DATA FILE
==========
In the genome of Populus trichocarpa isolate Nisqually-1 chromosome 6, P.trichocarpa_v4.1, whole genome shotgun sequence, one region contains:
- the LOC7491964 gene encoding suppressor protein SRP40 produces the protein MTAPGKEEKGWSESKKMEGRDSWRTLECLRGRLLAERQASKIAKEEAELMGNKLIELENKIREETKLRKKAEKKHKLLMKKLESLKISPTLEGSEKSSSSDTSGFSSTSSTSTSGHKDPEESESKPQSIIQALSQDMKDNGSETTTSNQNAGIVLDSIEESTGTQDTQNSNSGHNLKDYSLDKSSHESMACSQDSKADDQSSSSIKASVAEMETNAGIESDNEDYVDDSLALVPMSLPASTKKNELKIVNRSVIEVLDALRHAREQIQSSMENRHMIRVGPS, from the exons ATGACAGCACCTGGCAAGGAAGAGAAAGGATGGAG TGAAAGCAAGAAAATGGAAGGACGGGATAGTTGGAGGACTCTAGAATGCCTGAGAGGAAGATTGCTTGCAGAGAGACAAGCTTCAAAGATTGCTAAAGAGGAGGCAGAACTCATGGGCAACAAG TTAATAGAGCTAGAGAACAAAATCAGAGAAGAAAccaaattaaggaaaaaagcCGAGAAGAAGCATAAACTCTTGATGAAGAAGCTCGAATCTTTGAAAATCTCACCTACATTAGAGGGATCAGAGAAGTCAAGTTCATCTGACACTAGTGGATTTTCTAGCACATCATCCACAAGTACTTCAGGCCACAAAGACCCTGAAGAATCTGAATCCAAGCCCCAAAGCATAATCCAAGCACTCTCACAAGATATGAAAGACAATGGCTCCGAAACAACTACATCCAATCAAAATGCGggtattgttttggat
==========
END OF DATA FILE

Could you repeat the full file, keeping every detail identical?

In the genome of Populus trichocarpa isolate Nisqually-1 chromosome 6, P.trichocarpa_v4.1, whole genome shotgun sequence, one region contains:
- the LOC7491964 gene encoding suppressor protein SRP40 produces the protein MTAPGKEEKGWSESKKMEGRDSWRTLECLRGRLLAERQASKIAKEEAELMGNKLIELENKIREETKLRKKAEKKHKLLMKKLESLKISPTLEGSEKSSSSDTSGFSSTSSTSTSGHKDPEESESKPQSIIQALSQDMKDNGSETTTSNQNAGIVLDSIEESTGTQDTQNSNSGHNLKDYSLDKSSHESMACSQDSKADDQSSSSIKASVAEMETNAGIESDNEDYVDDSLALVPMSLPASTKKNELKIVNRSVIEVLDALRHAREQIQSSMENRHMIRVGPS, from the exons ATGACAGCACCTGGCAAGGAAGAGAAAGGATGGAG TGAAAGCAAGAAAATGGAAGGACGGGATAGTTGGAGGACTCTAGAATGCCTGAGAGGAAGATTGCTTGCAGAGAGACAAGCTTCAAAGATTGCTAAAGAGGAGGCAGAACTCATGGGCAACAAG TTAATAGAGCTAGAGAACAAAATCAGAGAAGAAAccaaattaaggaaaaaagcCGAGAAGAAGCATAAACTCTTGATGAAGAAGCTCGAATCTTTGAAAATCTCACCTACATTAGAGGGATCAGAGAAGTCAAGTTCATCTGACACTAGTGGATTTTCTAGCACATCATCCACAAGTACTTCAGGCCACAAAGACCCTGAAGAATCTGAATCCAAGCCCCAAAGCATAATCCAAGCACTCTCACAAGATATGAAAGACAATGGCTCCGAAACAACTACATCCAATCAAAATGCGggtattgttttggat